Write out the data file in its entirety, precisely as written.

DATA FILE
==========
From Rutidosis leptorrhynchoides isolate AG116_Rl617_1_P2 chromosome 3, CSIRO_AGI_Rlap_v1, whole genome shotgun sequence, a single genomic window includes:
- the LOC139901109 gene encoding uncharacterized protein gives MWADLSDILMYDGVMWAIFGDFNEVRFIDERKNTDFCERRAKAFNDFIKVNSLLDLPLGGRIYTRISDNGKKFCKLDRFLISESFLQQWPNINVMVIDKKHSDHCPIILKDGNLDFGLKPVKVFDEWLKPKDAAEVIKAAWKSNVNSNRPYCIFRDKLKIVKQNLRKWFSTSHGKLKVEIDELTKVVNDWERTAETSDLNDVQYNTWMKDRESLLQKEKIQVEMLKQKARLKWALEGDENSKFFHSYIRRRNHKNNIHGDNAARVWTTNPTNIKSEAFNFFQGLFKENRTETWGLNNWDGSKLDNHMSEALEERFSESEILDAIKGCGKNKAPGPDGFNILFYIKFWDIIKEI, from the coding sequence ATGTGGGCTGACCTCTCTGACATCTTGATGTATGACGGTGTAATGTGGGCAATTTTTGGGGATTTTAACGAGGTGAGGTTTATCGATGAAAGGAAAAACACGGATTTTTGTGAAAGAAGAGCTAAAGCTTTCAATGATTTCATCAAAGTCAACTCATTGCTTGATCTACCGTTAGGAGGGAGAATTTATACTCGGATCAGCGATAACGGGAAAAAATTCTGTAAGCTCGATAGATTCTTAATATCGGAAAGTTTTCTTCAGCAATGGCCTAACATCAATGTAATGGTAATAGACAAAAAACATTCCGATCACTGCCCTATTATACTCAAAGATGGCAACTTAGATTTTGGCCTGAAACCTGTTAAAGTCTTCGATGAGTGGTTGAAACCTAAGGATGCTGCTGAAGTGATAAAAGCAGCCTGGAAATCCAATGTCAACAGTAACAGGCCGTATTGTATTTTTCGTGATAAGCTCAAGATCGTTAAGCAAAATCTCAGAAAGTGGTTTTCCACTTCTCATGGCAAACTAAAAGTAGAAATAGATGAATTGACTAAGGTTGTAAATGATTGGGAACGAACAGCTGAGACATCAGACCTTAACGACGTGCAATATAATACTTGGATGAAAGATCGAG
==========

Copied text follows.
From Rutidosis leptorrhynchoides isolate AG116_Rl617_1_P2 chromosome 3, CSIRO_AGI_Rlap_v1, whole genome shotgun sequence, a single genomic window includes:
- the LOC139901109 gene encoding uncharacterized protein gives MWADLSDILMYDGVMWAIFGDFNEVRFIDERKNTDFCERRAKAFNDFIKVNSLLDLPLGGRIYTRISDNGKKFCKLDRFLISESFLQQWPNINVMVIDKKHSDHCPIILKDGNLDFGLKPVKVFDEWLKPKDAAEVIKAAWKSNVNSNRPYCIFRDKLKIVKQNLRKWFSTSHGKLKVEIDELTKVVNDWERTAETSDLNDVQYNTWMKDRESLLQKEKIQVEMLKQKARLKWALEGDENSKFFHSYIRRRNHKNNIHGDNAARVWTTNPTNIKSEAFNFFQGLFKENRTETWGLNNWDGSKLDNHMSEALEERFSESEILDAIKGCGKNKAPGPDGFNILFYIKFWDIIKEI, from the coding sequence ATGTGGGCTGACCTCTCTGACATCTTGATGTATGACGGTGTAATGTGGGCAATTTTTGGGGATTTTAACGAGGTGAGGTTTATCGATGAAAGGAAAAACACGGATTTTTGTGAAAGAAGAGCTAAAGCTTTCAATGATTTCATCAAAGTCAACTCATTGCTTGATCTACCGTTAGGAGGGAGAATTTATACTCGGATCAGCGATAACGGGAAAAAATTCTGTAAGCTCGATAGATTCTTAATATCGGAAAGTTTTCTTCAGCAATGGCCTAACATCAATGTAATGGTAATAGACAAAAAACATTCCGATCACTGCCCTATTATACTCAAAGATGGCAACTTAGATTTTGGCCTGAAACCTGTTAAAGTCTTCGATGAGTGGTTGAAACCTAAGGATGCTGCTGAAGTGATAAAAGCAGCCTGGAAATCCAATGTCAACAGTAACAGGCCGTATTGTATTTTTCGTGATAAGCTCAAGATCGTTAAGCAAAATCTCAGAAAGTGGTTTTCCACTTCTCATGGCAAACTAAAAGTAGAAATAGATGAATTGACTAAGGTTGTAAATGATTGGGAACGAACAGCTGAGACATCAGACCTTAACGACGTGCAATATAATACTTGGATGAAAGATCGAG